A few dozen people in a room with about fifty chairs offers a different vibe from the same number of people in, say, a cathedral designed to seat hundreds.
The (American Baptist) Riverfront Family Church began in 2009, gaining about 30 members (as of June 2011) and 300+ newsletter subscribers in the time since. What they lack in numbers, they make up for in devoted congregants. Whenever mentioning that this was going to be one of my Hartford Pew Review stops, those who had ever been there insisted that I go and that I would love it.
The new church meets inside 960 Main, the former G. Fox department store building. The architecture, though not particularly churchy, is an elegant backdrop. Currently, the building is decorated for Christmas. The chairs set out in the atrium are actually nice– not a metal folding chair in sight.
Not that less comfortable chairs would be a problem. The services are short. “Familytime” begins at 9 on Sundays; this is followed by the “Sunday Gathering,” geared toward adults, from 10:15-11a.m.
On the Sunday in December when I visited, guest preacher, Rev. Venida Jenkins gave a sermon about hospitality, a topic relevant all year round, but particularly now, deep in the holiday season when some of us struggle with opening our homes (or visiting others) when we have neither the skills of Martha Stewart nor of any of the common folk featured on Apartment Therapy. Jenkins said that in her couple of years living in Hartford, she has had some 89 guests in her home. The sermon about creating a “haven of hospitality” was interwoven with Biblical verse about Mary’s visitation to Elizabeth.
The giant projector screen seemed like a bit much with such a small group, but there is no doubt that multimedia presentations can make long sermons more engaging. Instead of budgeting for a supply of Bibles or wasting lots of paper with extra verse printed out weekly, key passages were projected large enough to be read from the back row. Images of Oprah Winfrey and deer (on separate slides) were mixed in with video segments designed to keep listeners involved. Though the sermon was somewhat long, it moved along quickly with the aid of images that were more interesting than the standard clipart included in church bulletins.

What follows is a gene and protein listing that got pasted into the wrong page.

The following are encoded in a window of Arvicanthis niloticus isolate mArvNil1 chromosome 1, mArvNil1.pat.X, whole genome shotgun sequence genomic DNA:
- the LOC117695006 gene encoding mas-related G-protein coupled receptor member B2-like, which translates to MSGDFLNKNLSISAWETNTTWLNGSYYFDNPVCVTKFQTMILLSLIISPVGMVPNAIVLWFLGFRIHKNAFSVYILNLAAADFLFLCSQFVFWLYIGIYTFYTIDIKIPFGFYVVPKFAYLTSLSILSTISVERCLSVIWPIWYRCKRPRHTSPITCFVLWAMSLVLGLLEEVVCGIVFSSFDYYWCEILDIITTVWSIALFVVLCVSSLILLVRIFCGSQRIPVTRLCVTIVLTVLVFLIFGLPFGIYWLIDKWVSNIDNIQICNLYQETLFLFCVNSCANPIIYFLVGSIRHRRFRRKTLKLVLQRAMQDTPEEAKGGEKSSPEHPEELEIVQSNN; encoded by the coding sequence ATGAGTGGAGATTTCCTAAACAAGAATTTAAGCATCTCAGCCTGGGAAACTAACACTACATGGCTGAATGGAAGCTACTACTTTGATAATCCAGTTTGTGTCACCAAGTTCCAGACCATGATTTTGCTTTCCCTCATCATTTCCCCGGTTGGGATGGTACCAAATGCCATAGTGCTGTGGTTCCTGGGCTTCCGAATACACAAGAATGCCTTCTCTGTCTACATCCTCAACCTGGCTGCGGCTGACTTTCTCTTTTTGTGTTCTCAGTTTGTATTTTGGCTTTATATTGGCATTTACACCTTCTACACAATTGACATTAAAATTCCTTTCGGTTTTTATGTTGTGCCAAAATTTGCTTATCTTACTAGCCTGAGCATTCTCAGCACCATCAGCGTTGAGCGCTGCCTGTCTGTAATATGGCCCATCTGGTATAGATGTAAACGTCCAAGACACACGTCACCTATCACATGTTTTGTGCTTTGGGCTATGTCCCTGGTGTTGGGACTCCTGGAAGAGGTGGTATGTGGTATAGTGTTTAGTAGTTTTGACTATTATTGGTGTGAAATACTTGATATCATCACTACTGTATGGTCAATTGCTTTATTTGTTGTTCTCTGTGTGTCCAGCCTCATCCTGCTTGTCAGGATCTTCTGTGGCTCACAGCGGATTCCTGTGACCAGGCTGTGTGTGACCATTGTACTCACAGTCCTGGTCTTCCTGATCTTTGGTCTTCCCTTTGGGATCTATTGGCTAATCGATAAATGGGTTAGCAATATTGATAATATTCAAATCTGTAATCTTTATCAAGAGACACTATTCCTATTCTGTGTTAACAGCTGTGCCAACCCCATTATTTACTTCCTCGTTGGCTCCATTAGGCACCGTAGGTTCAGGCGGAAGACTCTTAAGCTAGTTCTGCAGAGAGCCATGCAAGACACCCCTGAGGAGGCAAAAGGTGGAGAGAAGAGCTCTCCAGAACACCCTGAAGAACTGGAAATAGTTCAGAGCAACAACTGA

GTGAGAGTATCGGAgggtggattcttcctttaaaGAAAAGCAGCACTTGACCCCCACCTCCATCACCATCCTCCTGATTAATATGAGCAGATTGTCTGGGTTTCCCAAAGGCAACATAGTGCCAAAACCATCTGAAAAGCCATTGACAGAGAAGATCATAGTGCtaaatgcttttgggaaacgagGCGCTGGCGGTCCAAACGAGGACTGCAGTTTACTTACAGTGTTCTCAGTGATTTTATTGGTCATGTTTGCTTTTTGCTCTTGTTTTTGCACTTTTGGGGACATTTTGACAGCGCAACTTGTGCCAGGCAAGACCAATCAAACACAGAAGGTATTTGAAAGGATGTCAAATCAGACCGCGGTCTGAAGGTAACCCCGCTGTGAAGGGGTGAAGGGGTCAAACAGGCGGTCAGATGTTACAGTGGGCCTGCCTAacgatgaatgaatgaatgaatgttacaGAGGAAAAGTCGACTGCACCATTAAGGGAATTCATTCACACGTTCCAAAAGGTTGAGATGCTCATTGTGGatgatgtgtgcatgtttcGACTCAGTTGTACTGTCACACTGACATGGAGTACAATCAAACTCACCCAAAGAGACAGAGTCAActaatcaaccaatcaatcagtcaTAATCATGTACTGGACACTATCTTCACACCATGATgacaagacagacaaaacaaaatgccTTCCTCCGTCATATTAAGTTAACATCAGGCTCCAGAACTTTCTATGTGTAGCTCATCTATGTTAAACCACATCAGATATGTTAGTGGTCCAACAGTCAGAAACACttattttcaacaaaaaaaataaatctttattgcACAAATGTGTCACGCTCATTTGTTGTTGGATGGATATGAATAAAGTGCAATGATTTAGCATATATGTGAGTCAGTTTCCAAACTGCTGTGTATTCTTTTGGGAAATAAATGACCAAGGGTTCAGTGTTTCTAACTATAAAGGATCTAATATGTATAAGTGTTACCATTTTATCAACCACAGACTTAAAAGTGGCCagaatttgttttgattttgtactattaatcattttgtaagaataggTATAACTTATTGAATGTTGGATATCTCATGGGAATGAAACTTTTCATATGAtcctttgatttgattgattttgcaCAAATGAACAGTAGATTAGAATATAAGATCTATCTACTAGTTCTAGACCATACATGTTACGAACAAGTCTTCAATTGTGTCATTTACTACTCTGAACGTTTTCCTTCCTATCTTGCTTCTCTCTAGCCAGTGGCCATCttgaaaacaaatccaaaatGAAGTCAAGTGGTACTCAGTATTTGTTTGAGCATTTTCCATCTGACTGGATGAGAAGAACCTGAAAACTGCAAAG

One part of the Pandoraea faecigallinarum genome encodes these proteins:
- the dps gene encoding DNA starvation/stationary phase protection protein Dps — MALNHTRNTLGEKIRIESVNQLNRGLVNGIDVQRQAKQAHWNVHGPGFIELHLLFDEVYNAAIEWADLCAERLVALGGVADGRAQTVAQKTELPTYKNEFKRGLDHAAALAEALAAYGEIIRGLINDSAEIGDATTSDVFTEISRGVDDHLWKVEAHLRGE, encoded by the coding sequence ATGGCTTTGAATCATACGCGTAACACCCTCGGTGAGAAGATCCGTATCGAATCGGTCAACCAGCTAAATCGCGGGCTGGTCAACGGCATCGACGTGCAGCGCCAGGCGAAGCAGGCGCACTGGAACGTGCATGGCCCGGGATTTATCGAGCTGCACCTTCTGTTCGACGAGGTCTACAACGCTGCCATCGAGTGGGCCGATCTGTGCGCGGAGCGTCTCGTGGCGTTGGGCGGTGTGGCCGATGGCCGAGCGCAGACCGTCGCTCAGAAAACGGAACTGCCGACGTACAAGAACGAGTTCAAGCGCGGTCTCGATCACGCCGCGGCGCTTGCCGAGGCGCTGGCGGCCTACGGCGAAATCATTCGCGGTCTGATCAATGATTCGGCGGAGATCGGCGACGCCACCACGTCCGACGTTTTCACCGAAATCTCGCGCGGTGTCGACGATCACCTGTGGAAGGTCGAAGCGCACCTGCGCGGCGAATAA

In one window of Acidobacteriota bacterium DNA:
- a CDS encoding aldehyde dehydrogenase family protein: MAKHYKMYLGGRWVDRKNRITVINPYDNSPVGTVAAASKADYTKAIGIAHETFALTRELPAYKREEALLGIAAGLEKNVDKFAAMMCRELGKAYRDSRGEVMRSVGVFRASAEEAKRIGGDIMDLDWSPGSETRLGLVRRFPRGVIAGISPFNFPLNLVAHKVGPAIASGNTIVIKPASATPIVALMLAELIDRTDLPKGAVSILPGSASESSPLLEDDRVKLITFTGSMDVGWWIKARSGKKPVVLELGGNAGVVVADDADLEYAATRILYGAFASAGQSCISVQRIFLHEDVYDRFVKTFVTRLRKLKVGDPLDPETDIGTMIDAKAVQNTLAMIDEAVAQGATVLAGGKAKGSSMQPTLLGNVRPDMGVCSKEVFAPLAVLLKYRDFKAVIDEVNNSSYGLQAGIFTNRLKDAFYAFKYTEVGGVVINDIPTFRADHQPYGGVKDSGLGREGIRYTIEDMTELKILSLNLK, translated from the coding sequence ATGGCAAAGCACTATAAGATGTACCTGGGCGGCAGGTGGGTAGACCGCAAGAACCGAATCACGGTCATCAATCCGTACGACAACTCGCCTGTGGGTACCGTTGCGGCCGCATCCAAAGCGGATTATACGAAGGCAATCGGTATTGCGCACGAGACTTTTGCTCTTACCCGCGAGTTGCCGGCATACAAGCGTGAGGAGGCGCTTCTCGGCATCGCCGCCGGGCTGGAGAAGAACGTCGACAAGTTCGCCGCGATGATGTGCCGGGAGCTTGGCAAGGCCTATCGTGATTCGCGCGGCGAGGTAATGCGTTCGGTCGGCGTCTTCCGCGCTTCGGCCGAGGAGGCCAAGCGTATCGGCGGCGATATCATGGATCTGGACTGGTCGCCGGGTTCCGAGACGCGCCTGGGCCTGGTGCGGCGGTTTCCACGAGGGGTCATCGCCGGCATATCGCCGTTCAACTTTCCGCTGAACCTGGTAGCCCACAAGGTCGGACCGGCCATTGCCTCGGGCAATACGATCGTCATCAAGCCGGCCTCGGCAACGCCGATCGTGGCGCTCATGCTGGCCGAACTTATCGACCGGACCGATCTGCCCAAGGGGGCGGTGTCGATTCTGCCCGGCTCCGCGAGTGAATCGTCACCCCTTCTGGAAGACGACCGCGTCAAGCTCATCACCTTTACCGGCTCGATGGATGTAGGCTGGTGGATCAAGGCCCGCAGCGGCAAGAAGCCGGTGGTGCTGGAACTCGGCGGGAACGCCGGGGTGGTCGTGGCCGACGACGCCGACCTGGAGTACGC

The Riverfront Family Church describes itself as having contemporary worship, and they do. Beyond the multimedia approach, they also use language that is accessible to those who have been neither raised in the Church nor who have college degrees. The audio of past sermons is made available on the Riverfront Family Church website and they have a social media presence.
They also stake claim to “progressive social values.” This is a younger congregation than many, and more racially/ethnically diverse as well. Rev. George Chien of the MCC recently preached about how to help those who are coming out: the advice did not involve trying to get the individual to go through a gay-to-straight conversion. Doodle the Dog, their mascot, was at this year’s Pride, letting themselves be open and publicly-associated with the GLBT community. Pastor Nancy (who prefers to be called just “Nancy” by adults) was also at Pride, engaging the curious. It was there where she told me that she went to Yale Divinity School and founded this church because she was not satisfied with the existing offerings.
In warmer months, the Riverfront Family Church does not meet at 960 Main or even in Hartford; they head over to Wickham Park in Manchester.
There is something more accessible about a church that meets in places that are not exclusively churches. Being in a park and deciding to join in, with the option of casually walking away if it does not suit, is less intimidating than opening giant doors and entering a space where one’s stranger status is immediately identifiable. The same is true with the 960 Main location. Walking through the atrium to get to Social Security offices, Capital Community College, or Sadhna’s is already a familiar experience for many; pausing in that atrium for a worship service, then, is the only new part of the experience. Where one might sit at a table and drink coffee while checking email any other day of the week, one can then sit (in more comfortable chairs) on a Sunday and listen to the Worship Band, which includes drumming and strumming.
Because I arrived a few minutes late, there was nobody to greet me, but tables of information were easy to navigate on my own. Welcome bags (the reusable kind) were available for visitors, so I snagged one. Inside: literature, a cd, and a “kindness box” geared toward families with children.
Even without the formal welcome, the Riverfront Family Church seemed friendly enough, as almost everyone stayed around and chatted after the service. I only noticed one person quickly head for the exit. It felt like people really wanted to be there, not that they felt obligated to attend.
Good: Not remotely intimidating. Service moves quickly and sermons are easy to understand. Multimedia for those who need to do more than just listen. Family-oriented and gay-friendly. An easy walk to City Steam Brewery or JoJo’s afterwards.
Less Good: This is not really a negative for most people, but if mascots make you uneasy, you might want to skip the early service and opt for the later one instead.
The Riverfront Family Church — at least through the colder months — holds its worship services at 960 Main Street at 9 (children and parents) and 10:15 (adults) on Sundays. This is on a bus line. Free parking is available on street and in surface lot at corner of Talcott and Main, as well as in the Morgan Street Garage.
Reprinted with permission of Kerri Provost, author of the blog RealHartford.
To view other stories on this topic, search RealHartford at http://www.realhartford.org/.